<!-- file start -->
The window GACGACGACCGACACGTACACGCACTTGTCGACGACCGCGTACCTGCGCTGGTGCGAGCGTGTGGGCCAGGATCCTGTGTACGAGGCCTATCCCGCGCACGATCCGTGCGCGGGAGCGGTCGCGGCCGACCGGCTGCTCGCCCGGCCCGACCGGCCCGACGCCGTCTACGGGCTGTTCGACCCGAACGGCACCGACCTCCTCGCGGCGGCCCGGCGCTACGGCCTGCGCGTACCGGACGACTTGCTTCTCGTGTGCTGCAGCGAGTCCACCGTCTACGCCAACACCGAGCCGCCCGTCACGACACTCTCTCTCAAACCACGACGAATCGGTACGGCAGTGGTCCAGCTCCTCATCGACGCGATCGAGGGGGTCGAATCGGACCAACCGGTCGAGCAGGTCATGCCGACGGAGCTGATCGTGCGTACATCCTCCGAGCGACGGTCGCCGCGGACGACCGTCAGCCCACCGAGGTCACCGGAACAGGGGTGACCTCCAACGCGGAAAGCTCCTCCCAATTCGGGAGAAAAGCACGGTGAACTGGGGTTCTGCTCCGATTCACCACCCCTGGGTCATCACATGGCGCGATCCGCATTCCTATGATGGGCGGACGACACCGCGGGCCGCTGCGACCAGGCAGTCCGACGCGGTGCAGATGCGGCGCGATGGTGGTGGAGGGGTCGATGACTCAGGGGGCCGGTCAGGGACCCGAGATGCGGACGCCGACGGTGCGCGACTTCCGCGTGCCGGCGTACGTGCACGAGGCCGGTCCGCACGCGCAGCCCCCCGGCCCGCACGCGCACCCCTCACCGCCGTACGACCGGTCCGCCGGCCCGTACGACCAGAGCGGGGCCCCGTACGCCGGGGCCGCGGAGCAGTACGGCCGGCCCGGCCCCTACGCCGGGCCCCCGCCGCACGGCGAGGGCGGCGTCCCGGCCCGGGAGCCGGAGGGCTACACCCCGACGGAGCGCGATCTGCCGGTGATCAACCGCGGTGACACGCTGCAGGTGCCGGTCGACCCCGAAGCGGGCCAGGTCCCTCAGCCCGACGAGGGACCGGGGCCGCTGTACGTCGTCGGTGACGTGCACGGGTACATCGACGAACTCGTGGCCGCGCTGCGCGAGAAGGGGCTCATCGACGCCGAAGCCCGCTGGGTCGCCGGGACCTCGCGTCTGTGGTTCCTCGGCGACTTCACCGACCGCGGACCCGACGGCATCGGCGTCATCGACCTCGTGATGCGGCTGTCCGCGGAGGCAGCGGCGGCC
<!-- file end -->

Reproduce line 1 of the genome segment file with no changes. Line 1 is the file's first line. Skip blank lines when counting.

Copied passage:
The window GACGACGACCGACACGTACACGCACTTGTCGACGACCGCGTACCTGCGCTGGTGCGAGCGTGTGGGCCAGGATCCTGTGTACGAGGCCTATCCCGCGCACGATCCGTGCGCGGGAGCGGTCGCGGCCGACCGGCTGCTCGCCCGGCCCGACCGGCCCGACGCCGTCTACGGGCTGTTCGACCCGAACGGCACCGACCTCCTCGCGGCGGCCCGGCGCTACGGCCTGCGCGTACCGGACGACTTGCTTCTCGTGTGCTGCAGCGAGTCCACCGTCTACGCCAACACCGAGCCGCCCGTCACGACACTCTCTCTCAAACCACGACGAATCGGTACGGCAGTGGTCCAGCTCCTCATCGACGCGATCGAGGGGGTCGAATCGGACCAACCGGTCGAGCAGGTCATGCCGACGGAGCTGATCGTGCGTACATCCTCCGAGCGACGGTCGCCGCGGACGACCGTCAGCCCACCGAGGTCACCGGAACAGGGGTGACCTCCAACGCGGAAAGCTCCTCCCAATTCGGGAGAAAAGCACGGTGAACTGGGGTTCTGCTCCGATTCACCACCCCTGGGTCATCACATGGCGCGATCCGCATTCCTATGATGGGCGGACGACACCGCGGGCCGCTGCGACCAGGCAGTCCGACGCGGTGCAGATGCGGCGCGATGGTGGTGGAGGGGTCGATGACTCAGGGGGCCGGTCAGGGACCCGAGATGCGGACGCCGACGGTGCGCGACTTCCGCGTGCCGGCGTACGTGCACGAGGCCGGTCCGCACGCGCAGCCCCCCGGCCCGCACGCGCACCCCTCACCGCCGTACGACCGGTCCGCCGGCCCGTACGACCAGAGCGGGGCCCCGTACGCCGGGGCCGCGGAGCAGTACGGCCGGCCCGGCCCCTACGCCGGGCCCCCGCCGCACGGCGAGGGCGGCGTCCCGGCCCGGGAGCCGGAGGGCTACACCCCGACGGAGCGCGATCTGCCGGTGATCAACCGCGGTGACACGCTGCAGGTGCCGGTCGACCCCGAAGCGGGCCAGGTCCCTCAGCCCGACGAGGGACCGGGGCCGCTGTACGTCGTCGGTGACGTGCACGGGTACATCGACGAACTCGTGGCCGCGCTGCGCGAGAAGGGGCTCATCGACGCCGAAGCCCGCTGGGTCGCCGGGACCTCGCGTCTGTGGTTCCTCGGCGACTTCACCGACCGCGGACCCGACGGCATCGGCGTCATCGACCTCGTGATGCGGCTGTCCGCGGAGGCAGCGGCGGCC